Home Fashion How the Butterfly Haircut Gave My Fine Hair New Life

How the Butterfly Haircut Gave My Fine Hair New Life

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PC–Daily Vanity

I’m not going to lie: when the “Rachel” haircut first appeared in the late ’90s, it had a big impact on me. Of course, I begged my mother to take me to the salon to have it cut into the iconic layered ‘do. When I sat in the stylist’s chair, however, they would always tell me that my hair was too fine and would fall flat.

So when the butterfly haircut went viral on TikTok — a style that consists of face-framing layers and was originally coined by celebrity hairstylist Sunnie Brook — I thought this would be my one chance to finally get the Rachel in an elevated way tailored to my specific hair type. I asked Lindsay Victoria, master stylist and educational director at Spoke & Weal in Los Angeles, to keep my length while also adding as much volume as possible.

Continue reading for information on what to expect from the cut and how to style it according to your hair texture, as well as photos of my own butterfly haircut.

What Is a Butterfly Haircut?
“The butterfly cut is a heavily layered ’90s-inspired haircut with carved-out face framing, with the shortest layer starting anywhere between the cheekbone and below the jaw line,” Victoria tells POPSUGAR. “The shape is typically more round, allowing the style to have the most volume. This style of haircut has pushed the trend toward polished and refined hair that is less messy and undone.”

Because there are slight variations of the butterfly haircut, Victoria recommends going to the salon with photos of the style and length you want. “Ask your stylist what length the face-framing layers should be and what overall length would suit you best based on what length you are currently at, face shape, texture, density, and curl pattern,” she says. “Discuss your daily routine, including the products you use, to see if any changes are required to achieve this look. If you have a curl pattern and want to wear it natural, let your stylist know so that it is taken into account when designing your haircut.”

How to Wear a Butterfly Haircut
“Technical adjustments can be made to customize a version of this style for you based on your texture — fine, medium, or coarse — and curl pattern,” Victoria says. “This haircut can also be worn with natural texture. The shape will be round and voluminous, similar to a blown-out style.”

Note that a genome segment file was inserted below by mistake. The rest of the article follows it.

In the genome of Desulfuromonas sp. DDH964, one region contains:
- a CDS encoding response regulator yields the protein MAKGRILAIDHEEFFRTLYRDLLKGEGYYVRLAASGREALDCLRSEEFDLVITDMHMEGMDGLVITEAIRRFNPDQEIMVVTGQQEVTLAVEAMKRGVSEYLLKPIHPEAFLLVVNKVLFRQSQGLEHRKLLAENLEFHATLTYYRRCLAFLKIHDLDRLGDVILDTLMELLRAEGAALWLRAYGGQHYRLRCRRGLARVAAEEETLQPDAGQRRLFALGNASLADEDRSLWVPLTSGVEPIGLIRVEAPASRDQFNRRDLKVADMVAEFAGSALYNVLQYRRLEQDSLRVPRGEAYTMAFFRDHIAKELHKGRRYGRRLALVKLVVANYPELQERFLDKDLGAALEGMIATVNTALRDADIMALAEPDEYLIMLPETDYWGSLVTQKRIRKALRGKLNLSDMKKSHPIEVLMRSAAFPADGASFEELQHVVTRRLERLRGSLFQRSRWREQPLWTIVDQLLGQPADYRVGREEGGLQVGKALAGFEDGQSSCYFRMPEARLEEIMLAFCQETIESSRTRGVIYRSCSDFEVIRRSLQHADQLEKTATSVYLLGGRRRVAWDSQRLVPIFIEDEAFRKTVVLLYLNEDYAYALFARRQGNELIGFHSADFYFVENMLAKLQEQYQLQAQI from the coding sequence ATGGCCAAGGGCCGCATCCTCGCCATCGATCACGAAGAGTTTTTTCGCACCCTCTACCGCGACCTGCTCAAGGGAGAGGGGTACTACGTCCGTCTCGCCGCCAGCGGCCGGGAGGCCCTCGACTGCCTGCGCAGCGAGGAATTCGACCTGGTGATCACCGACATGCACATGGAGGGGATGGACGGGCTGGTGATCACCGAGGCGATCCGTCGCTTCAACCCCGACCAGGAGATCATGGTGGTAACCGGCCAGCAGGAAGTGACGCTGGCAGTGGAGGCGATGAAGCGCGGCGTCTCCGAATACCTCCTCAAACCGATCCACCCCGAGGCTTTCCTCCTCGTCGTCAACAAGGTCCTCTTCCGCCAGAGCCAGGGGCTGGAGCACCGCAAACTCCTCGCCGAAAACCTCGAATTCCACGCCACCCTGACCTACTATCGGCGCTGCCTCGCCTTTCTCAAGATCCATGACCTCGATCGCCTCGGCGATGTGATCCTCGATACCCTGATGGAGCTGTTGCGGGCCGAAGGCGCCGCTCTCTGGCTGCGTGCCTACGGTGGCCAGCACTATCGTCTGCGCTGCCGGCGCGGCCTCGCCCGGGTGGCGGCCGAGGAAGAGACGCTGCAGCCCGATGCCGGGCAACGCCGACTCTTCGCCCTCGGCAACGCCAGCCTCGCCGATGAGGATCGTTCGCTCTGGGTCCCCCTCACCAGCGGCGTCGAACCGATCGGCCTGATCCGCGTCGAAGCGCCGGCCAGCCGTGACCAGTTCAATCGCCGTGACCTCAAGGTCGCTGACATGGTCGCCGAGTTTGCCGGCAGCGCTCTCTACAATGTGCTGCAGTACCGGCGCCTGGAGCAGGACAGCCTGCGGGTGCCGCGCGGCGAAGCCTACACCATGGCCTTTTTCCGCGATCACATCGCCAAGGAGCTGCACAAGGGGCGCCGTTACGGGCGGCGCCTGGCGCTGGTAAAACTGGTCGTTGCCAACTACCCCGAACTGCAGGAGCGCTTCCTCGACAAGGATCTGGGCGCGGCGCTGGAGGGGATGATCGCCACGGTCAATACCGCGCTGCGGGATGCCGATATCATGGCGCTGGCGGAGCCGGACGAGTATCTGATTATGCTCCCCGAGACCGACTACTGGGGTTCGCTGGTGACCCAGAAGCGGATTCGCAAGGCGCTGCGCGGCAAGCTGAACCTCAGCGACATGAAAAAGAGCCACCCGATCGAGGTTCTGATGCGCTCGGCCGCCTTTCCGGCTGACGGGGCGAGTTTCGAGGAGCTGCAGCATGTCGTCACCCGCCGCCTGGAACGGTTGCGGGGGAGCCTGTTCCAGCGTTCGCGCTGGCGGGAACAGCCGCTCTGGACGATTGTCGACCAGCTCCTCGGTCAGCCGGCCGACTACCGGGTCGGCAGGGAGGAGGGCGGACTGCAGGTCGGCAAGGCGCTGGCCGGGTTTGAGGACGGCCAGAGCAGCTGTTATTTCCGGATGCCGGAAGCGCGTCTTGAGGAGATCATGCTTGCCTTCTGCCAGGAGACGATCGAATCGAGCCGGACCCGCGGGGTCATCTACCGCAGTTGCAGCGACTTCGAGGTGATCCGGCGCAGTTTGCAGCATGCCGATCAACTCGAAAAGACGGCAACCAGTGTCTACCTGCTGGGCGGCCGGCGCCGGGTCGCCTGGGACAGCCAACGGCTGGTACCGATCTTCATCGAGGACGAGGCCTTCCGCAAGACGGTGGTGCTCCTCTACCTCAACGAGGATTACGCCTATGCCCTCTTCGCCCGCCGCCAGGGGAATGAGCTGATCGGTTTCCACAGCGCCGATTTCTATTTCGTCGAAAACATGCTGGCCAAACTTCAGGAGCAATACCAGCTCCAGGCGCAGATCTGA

She explains that the Dyson Airwrap’s long barrel attachment is the best at-home tool for creating the butterfly effect, but it can also be achieved with a round brush or a medium to large curling iron. “Using your preferred tool, split your hair down the center back, curling each side in the same direction (toward or away from the face), and let it cool before brushing out the wave for a smooth polished finish,” Victoria suggests. “Whether curling toward or away from the face, the shortest front layer should be curled away from the face to create that signature butterfly wing.”

When it comes to products, she says your hair texture will be the deciding factor. People with fine hair will want to look for volumizing and holding products. Victoria describes her products as “a root-lifting spray, mousse, styling foam, thickener, dry shampoo, and dry texture spray.” “Avoid oils and creams to avoid weighing down the hair.” To finish, medium textures should use a light blow-dry cream, volume spray or mousse, and a dry texture spray. For coarse hair, use a blow-dry cream, hair milk, or leave-in conditioner, followed by a light hold product and finished with a light hair oil or styling cream.

Results From My Butterfly Haircut

PC–US Today News

On the left, you can see how the haircut looked after I used a blow dryer and a 3/4-inch-barrel curling iron, and on the right, you can see how it looked after I let my hair air-dry. My hair has definitely gained movement and volume thanks to the butterfly haircut, especially when I let my natural curl pattern do its thing. I love Victoria’s longer face-framing layers, which curl around nicely to achieve the iconic butterfly-wing flip.

Overall, it’s been an extremely manageable style (I just use some texturizing cream or spray) that works both air-dried and blow-dried and adds volume to my thin hair without looking stringy. It basically checks all of my boxes.

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